In the wake of officially receiving approval for bankruptcy protection, Detroit's story has become a familiar one. Once the poster child of America's industrial might and middle-class prosperity, decades of economic decline have brought the city to its knees before a bankruptcy court with as much as $20 billion in debt. The decline of an iconic American city has led to a flurry of finger-pointing, both to assign blame for the crisis and to identify the right direction forward.
The facts of today's Detroit are staggering. Businesses and individuals labor under heavy tax burdens, with an income tax set at the maximum level allowed by state law and property taxes ranking highest among America's 50 largest cities. City services range in quality from mediocre to unconscionably bad, such that the average response time to a 911 call is now 58 minutes (PDF) and 40 percent of street lights aren't working (PDF). Residents suffer an unemployment rate that has been at Depression-era levels in recent years, reaching as high as 25 percent and settling at 16 percent today. By most measures, Detroit is the most dangerous city in the nation, registering 20 more murders in 2011 than Philadelphia, despite containing fewer than half as many residents.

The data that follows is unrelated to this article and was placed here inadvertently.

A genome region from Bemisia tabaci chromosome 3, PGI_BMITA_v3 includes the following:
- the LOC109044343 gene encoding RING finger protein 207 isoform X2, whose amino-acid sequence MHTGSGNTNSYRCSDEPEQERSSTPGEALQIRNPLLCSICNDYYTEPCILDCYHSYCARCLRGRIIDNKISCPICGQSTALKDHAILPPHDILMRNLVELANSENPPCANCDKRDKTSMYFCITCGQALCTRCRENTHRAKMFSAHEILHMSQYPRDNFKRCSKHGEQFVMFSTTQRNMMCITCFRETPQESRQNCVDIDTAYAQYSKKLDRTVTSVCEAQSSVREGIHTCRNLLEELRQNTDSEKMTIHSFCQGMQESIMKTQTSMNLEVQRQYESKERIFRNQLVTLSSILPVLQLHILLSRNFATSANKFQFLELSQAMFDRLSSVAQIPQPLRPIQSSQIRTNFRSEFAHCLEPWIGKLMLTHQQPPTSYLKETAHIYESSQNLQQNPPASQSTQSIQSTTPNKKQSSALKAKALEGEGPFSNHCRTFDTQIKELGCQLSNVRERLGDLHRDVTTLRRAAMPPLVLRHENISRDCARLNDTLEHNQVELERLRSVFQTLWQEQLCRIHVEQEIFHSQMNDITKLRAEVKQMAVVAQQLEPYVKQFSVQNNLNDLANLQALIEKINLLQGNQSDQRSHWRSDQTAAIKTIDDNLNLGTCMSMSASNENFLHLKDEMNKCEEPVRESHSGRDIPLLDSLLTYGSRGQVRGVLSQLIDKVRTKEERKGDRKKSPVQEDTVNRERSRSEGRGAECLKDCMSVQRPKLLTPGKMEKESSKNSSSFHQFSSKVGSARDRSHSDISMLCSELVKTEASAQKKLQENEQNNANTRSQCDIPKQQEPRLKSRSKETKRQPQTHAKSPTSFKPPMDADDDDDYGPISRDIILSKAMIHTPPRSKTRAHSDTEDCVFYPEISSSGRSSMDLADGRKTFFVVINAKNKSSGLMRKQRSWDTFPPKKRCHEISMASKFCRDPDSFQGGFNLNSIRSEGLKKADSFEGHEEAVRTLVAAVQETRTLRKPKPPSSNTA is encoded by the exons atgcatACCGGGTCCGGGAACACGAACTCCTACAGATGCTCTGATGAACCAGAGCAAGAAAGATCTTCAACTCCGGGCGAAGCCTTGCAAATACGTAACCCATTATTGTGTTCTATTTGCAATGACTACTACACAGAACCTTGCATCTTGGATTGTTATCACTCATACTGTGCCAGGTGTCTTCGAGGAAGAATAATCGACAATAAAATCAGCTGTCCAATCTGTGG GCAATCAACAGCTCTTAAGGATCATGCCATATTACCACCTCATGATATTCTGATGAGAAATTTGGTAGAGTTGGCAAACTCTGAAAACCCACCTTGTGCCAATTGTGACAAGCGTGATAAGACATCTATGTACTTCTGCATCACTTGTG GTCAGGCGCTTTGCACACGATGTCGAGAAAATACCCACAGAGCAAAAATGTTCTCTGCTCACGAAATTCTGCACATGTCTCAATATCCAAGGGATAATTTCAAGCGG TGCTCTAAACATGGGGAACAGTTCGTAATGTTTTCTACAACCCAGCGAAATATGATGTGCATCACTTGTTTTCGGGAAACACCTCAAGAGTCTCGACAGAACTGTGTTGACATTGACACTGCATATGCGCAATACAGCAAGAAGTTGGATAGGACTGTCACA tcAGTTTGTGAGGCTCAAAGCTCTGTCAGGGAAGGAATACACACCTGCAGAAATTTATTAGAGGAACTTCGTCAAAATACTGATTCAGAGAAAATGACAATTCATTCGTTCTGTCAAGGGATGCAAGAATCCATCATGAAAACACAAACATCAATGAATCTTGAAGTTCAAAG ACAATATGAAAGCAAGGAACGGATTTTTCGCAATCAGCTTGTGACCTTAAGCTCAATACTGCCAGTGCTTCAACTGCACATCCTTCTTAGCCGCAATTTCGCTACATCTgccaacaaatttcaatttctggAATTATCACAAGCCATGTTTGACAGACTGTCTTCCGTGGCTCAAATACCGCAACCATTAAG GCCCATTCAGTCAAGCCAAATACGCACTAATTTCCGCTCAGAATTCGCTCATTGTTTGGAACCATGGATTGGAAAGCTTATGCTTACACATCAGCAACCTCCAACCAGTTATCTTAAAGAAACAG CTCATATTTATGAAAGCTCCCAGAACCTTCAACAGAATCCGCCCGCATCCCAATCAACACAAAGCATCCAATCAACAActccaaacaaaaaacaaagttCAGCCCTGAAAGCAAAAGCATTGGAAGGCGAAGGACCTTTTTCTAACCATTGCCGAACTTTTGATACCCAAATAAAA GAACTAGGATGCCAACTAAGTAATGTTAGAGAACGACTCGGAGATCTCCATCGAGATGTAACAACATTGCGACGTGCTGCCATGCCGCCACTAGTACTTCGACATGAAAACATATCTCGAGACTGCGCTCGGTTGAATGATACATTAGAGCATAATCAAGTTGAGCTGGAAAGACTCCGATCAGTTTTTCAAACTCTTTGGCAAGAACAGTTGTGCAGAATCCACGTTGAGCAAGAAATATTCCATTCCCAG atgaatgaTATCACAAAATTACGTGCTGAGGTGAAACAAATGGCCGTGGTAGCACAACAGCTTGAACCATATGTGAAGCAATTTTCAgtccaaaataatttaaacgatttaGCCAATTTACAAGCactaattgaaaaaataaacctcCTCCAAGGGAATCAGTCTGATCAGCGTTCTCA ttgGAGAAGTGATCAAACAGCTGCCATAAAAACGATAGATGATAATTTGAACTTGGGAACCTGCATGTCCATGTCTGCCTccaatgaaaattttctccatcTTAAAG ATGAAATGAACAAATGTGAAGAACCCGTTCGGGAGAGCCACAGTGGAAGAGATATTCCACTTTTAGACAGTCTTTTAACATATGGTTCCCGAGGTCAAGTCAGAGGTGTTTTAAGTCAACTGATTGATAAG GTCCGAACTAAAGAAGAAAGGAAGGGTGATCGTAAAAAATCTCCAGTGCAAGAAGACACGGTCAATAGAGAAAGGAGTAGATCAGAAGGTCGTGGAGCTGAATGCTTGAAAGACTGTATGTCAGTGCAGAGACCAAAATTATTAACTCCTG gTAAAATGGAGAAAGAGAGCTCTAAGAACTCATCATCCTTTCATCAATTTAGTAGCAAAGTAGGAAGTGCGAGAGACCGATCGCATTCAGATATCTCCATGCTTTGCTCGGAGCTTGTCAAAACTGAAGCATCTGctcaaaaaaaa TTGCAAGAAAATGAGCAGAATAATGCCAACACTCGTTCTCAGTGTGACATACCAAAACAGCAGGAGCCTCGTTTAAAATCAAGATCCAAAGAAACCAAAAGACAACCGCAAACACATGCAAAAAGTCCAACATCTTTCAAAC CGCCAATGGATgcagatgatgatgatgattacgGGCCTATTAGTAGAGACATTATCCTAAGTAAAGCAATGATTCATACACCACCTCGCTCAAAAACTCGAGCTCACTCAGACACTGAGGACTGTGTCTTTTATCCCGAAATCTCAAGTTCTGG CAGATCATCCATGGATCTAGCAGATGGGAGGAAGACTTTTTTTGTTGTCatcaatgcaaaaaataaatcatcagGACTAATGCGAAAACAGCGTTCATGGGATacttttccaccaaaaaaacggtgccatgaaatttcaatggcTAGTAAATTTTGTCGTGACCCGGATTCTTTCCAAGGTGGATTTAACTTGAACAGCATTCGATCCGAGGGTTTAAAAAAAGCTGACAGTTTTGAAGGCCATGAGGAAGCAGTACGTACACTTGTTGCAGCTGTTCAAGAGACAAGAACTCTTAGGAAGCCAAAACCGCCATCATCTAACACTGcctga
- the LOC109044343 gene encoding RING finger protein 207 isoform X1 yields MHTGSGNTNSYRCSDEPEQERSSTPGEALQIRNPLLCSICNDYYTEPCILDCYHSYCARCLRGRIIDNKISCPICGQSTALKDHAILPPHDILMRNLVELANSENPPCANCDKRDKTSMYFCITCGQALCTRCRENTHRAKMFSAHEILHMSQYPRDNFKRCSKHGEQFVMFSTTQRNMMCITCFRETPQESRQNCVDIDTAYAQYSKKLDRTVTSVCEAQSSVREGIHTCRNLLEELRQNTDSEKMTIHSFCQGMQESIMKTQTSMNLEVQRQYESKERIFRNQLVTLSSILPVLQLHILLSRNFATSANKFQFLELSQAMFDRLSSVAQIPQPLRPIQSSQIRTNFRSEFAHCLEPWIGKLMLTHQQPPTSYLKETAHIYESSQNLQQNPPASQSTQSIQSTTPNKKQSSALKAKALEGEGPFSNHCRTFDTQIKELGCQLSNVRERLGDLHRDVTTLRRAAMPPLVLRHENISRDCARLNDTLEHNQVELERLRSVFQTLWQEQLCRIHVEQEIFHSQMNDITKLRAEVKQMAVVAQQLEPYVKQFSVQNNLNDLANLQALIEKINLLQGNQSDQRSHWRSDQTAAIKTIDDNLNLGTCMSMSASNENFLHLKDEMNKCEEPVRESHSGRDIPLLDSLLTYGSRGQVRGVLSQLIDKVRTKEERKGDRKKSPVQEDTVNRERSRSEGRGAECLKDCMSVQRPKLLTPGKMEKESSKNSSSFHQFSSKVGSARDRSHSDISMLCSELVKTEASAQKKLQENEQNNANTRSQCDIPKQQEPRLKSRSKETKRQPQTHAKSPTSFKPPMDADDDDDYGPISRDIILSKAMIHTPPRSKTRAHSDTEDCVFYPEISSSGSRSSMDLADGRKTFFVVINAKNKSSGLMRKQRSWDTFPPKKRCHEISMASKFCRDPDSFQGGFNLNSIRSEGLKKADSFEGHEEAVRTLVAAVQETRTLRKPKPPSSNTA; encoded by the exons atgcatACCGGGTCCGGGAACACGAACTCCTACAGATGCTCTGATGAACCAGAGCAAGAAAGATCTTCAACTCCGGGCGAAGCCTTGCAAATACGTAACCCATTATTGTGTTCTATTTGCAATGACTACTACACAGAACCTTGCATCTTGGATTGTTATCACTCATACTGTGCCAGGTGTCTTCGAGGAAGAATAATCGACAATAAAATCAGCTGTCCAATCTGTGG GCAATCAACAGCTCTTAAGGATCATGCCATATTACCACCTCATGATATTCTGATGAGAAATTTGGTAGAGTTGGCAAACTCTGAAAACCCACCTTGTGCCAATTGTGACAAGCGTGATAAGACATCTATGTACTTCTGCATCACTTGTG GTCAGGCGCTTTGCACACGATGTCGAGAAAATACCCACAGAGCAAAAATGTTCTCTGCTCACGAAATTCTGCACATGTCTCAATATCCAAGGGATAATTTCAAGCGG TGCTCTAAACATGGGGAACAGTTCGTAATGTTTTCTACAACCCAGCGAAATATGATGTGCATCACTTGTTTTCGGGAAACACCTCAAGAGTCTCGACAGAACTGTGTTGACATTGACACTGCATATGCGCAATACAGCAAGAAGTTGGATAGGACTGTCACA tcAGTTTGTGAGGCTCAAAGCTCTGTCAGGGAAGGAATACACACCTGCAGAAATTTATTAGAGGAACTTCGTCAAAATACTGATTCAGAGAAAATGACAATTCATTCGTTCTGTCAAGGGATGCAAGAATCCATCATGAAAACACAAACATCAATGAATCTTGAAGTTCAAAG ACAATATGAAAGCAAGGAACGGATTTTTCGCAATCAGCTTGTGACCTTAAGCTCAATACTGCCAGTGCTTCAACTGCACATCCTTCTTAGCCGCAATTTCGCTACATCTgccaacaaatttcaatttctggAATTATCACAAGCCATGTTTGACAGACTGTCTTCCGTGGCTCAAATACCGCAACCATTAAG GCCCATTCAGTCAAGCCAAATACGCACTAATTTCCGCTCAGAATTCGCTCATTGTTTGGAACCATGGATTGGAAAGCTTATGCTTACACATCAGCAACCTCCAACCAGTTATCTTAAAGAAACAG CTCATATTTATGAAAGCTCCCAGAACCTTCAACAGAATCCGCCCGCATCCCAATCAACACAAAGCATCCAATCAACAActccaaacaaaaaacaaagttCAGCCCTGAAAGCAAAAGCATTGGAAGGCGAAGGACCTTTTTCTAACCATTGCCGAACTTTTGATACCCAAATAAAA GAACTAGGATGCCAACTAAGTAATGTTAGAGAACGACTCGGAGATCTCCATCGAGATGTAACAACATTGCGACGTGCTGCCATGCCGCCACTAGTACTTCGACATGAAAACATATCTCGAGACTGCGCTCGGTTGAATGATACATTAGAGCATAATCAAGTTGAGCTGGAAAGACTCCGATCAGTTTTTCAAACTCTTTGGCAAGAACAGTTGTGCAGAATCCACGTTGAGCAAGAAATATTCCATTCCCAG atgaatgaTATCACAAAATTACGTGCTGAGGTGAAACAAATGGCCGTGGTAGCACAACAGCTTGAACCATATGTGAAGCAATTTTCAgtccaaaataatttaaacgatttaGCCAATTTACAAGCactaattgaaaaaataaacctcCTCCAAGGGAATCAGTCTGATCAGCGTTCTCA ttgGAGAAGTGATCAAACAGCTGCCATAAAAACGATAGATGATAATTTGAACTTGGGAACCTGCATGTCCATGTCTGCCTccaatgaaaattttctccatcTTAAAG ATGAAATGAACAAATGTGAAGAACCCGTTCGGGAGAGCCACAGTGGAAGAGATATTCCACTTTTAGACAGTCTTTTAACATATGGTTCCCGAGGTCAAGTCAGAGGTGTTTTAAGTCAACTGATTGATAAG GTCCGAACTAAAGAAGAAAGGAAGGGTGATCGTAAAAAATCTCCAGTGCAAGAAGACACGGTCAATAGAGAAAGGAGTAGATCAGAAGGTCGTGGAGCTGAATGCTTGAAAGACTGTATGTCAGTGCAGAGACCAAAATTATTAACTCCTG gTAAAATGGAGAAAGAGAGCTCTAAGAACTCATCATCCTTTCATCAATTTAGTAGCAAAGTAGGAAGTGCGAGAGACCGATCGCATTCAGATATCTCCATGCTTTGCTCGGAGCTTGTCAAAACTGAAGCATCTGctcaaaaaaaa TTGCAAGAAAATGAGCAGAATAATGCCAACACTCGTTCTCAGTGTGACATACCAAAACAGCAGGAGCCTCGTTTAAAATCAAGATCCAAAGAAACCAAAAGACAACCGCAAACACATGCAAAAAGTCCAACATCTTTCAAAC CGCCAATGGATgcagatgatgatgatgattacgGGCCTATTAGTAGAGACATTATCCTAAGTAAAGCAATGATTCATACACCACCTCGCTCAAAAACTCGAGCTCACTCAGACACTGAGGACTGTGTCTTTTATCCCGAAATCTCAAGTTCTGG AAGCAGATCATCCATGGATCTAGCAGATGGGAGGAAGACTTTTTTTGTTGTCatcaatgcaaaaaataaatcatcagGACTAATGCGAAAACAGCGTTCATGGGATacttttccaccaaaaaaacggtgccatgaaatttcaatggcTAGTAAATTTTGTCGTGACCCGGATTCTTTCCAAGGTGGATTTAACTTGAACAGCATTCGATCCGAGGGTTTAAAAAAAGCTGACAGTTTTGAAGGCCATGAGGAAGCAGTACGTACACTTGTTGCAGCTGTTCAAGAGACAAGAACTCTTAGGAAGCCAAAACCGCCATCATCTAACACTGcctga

The collapse of the city has led to it being placed under the control of an emergency financial manager, attorney Kevyn Orr, who is granted broad unilateral powers to restructure its government and debt without the need for approval from elected officials like the mayor or city council.
Michigan's record of state interventions in local government has been somewhat mixed. Take the on-again, off-again takeover of the Detroit Public School System. Under an emergency manager for all but four of the past 14 years, the system is finally in the black for the second year in a row, but only after years of persistent deficits and strong backlash from Detroiters opposed to restructuring by an unelected official.